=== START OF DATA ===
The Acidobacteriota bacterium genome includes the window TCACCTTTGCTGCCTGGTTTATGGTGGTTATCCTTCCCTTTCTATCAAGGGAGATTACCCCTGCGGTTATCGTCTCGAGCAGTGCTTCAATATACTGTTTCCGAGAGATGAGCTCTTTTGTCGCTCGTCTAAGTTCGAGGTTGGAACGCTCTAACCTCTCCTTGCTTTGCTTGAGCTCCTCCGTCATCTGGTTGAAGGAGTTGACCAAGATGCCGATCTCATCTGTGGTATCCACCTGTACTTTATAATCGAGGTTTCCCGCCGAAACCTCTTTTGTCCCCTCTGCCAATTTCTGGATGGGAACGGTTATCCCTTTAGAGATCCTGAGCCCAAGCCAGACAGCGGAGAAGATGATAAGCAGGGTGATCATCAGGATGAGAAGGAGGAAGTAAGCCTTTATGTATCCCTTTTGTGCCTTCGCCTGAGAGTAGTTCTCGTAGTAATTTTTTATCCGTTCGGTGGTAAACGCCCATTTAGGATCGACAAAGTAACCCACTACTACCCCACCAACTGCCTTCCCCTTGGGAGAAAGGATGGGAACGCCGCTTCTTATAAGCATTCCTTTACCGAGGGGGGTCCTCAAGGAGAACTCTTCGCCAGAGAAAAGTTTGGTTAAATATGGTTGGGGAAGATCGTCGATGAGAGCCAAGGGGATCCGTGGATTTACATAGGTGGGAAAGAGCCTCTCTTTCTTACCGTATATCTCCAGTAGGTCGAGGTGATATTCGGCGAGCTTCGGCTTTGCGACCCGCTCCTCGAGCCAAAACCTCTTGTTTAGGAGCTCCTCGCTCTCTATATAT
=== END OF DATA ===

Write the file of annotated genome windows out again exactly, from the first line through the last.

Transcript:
The Acidobacteriota bacterium genome includes the window TCACCTTTGCTGCCTGGTTTATGGTGGTTATCCTTCCCTTTCTATCAAGGGAGATTACCCCTGCGGTTATCGTCTCGAGCAGTGCTTCAATATACTGTTTCCGAGAGATGAGCTCTTTTGTCGCTCGTCTAAGTTCGAGGTTGGAACGCTCTAACCTCTCCTTGCTTTGCTTGAGCTCCTCCGTCATCTGGTTGAAGGAGTTGACCAAGATGCCGATCTCATCTGTGGTATCCACCTGTACTTTATAATCGAGGTTTCCCGCCGAAACCTCTTTTGTCCCCTCTGCCAATTTCTGGATGGGAACGGTTATCCCTTTAGAGATCCTGAGCCCAAGCCAGACAGCGGAGAAGATGATAAGCAGGGTGATCATCAGGATGAGAAGGAGGAAGTAAGCCTTTATGTATCCCTTTTGTGCCTTCGCCTGAGAGTAGTTCTCGTAGTAATTTTTTATCCGTTCGGTGGTAAACGCCCATTTAGGATCGACAAAGTAACCCACTACTACCCCACCAACTGCCTTCCCCTTGGGAGAAAGGATGGGAACGCCGCTTCTTATAAGCATTCCTTTACCGAGGGGGGTCCTCAAGGAGAACTCTTCGCCAGAGAAAAGTTTGGTTAAATATGGTTGGGGAAGATCGTCGATGAGAGCCAAGGGGATCCGTGGATTTACATAGGTGGGAAAGAGCCTCTCTTTCTTACCGTATATCTCCAGTAGGTCGAGGTGATATTCGGCGAGCTTCGGCTTTGCGACCCGCTCCTCGAGCCAAAACCTCTTGTTTAGGAGCTCCTCGCTCTCTATATAT